AMP-ED: The Reverberation Effect

Guest post by Kurt Prange. Kurt is the Sales Engineer for Amplified Parts in Tempe, AZ. Kurt began playing guitar at the age of nine in Kalamazoo, MI. He is a guitar DIY’er and tube amp designer who enjoys helping other musicians along in the endless pursuit of tone.

    Photo by Fern Richardson

The Reverberation Effect

A listener standing some distance from a sound source will perceive sound that is actually a combination of direct sound and indirect sound that has been reflected from the boundaries of the listening area. The reflections are referred to as reverberation. Reverb can enhance the perceived sound from a source by adding depth, color and liveliness.

Reverb can be thought of as being composed of two parts:

1) Early reflections – shape the listener’s conception of room size
2) Cluttered reflections – convey the liveliness of a room

Imagine you are inside a large hall and you clap your hands once. The length of time required for the arrival of the very first reflections is called the delay time (usually on the order of tens of milliseconds, e.g. 33 ms) and is related to the volume of the room (or distance of the reflective surfaces from the listener). The number and density of reflections increases rapidly with time and they become cluttered while simultaneously decreasing in level until they are no longer audible. The length of time required for a sound to decrease in level by 60 dB is called the decay time (usually on the order of a few seconds, e.g. 3 s) and is related to the acoustical properties of the reflective surfaces in the listening area. For example, poured concrete walls will reflect more (absorb less) acoustic energy than drywall.

Electro-Mechanical Reverberation Devices: The Reverb Tank

Historical use in Musical Instruments

Laurens Hammond of Illinois popularized the use of artificial reverberation devices through his church organs in the 1940’s and 1950’s. “The early (pre-B-3®) Hammond® organs were sold to churches on the principle that organ music is greatly enhanced by reverberation, but the minister’s speech in the church is hampered by reverberation. Therefore, churches were designed to be acoustically dead, and the Hammond® organ had to have its own artificial reverberation.” “[Reverberation] made its debut in the Fender® line as a separate item, using a spring [unit] bought from Hammond®, [in] 1961. It was first incorporated in a Fender® amplifier with the Vibroverb® of 1963 and then spread widely throughout the amp line, just as vibrato/tremolo had before it.”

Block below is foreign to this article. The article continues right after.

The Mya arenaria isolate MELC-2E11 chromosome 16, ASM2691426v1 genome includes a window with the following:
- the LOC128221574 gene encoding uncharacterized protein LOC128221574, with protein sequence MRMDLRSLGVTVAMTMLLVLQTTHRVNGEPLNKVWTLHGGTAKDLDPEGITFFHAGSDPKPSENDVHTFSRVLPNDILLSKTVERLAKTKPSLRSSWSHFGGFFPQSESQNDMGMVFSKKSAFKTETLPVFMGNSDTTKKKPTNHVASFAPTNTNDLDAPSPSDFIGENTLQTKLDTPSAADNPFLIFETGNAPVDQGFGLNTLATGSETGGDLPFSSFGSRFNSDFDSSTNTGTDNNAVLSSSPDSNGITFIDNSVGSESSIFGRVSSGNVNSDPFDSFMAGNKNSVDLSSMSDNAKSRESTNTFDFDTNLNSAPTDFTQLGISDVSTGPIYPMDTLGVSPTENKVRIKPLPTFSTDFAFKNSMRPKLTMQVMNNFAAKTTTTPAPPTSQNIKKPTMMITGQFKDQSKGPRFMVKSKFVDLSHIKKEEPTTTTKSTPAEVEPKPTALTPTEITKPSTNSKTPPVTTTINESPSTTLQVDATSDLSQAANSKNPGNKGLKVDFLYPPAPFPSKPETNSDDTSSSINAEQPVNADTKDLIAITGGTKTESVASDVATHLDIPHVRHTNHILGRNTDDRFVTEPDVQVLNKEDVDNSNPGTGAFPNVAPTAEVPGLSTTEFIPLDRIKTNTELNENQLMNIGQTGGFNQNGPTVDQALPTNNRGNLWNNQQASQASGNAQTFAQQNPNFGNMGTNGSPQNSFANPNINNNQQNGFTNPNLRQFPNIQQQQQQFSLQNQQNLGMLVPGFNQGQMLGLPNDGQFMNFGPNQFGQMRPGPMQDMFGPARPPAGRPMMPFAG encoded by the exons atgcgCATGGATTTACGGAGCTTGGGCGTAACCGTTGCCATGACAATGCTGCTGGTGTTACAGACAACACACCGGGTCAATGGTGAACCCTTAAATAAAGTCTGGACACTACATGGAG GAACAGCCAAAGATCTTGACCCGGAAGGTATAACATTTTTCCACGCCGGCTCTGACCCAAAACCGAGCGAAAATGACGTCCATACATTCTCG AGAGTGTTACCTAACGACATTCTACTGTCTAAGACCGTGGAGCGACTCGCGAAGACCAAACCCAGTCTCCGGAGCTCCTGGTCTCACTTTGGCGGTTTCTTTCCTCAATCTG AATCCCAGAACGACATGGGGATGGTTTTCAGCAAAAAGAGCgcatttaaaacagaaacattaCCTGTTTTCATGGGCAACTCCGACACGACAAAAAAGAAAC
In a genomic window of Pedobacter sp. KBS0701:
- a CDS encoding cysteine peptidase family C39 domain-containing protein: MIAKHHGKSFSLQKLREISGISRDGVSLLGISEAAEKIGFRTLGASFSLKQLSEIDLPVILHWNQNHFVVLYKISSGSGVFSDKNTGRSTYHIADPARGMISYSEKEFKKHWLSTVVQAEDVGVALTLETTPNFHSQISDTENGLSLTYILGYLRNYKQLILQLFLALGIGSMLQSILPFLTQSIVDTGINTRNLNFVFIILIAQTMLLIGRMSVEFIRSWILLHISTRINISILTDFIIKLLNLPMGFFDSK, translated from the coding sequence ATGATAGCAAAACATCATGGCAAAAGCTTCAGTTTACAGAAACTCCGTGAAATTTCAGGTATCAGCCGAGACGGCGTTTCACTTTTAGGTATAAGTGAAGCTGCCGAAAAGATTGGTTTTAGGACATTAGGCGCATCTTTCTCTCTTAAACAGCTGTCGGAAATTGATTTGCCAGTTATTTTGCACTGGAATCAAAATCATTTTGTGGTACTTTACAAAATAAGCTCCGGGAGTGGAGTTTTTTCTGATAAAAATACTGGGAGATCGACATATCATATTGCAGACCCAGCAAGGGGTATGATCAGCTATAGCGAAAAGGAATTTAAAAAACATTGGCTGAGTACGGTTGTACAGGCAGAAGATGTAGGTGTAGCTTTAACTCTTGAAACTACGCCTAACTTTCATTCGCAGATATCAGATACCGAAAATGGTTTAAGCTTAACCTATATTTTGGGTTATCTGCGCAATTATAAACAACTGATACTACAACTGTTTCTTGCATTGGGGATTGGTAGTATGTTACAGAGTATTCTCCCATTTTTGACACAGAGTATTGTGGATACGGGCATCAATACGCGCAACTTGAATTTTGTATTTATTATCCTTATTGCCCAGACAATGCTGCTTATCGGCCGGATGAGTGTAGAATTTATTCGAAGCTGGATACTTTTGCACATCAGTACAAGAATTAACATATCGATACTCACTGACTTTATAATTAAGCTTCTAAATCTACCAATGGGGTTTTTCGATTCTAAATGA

Spring Reverb Construction and Operation

The main components used to produce the spring reverb effect are:

  • Input and Output Transducers

Each transducer consists of a coil centered around a magnetic lamination and
small cylindrical magnets centered in the air gap of the lamination.

  • Transmission Springs

These components are mounted on an inner aluminum channel, which is connected
by four small support springs to an outer steel chassis (or channel).

An electrical signal applied to the input transducer coil generates an alternating magnetic field which moves the transducer magnets. The magnets are mechanically coupled to transmission springs. The signal is reflected back and forth through the transmission springs with an amount of delay determined by each spring’s diameter, wire gauge and length. The moving magnets of the output transducer generate an alternating magnetic field which induces an electrical signal in the output transducer coil.

The Significance of Multiple Transmission Springs

The use of multiple transmission springs helps to improve the reverb characteristics. A listener in a large hall with natural reverberation is not usually standing the same distance from each reflective surface. Naturally, there will be reflections from different surfaces having different delay times. The use of multiple transmission springs with different delay times serves to simulate a more natural ambiance, as well as improving the overall frequency response because one spring’s response will fill voids or holes in the other spring’s response.


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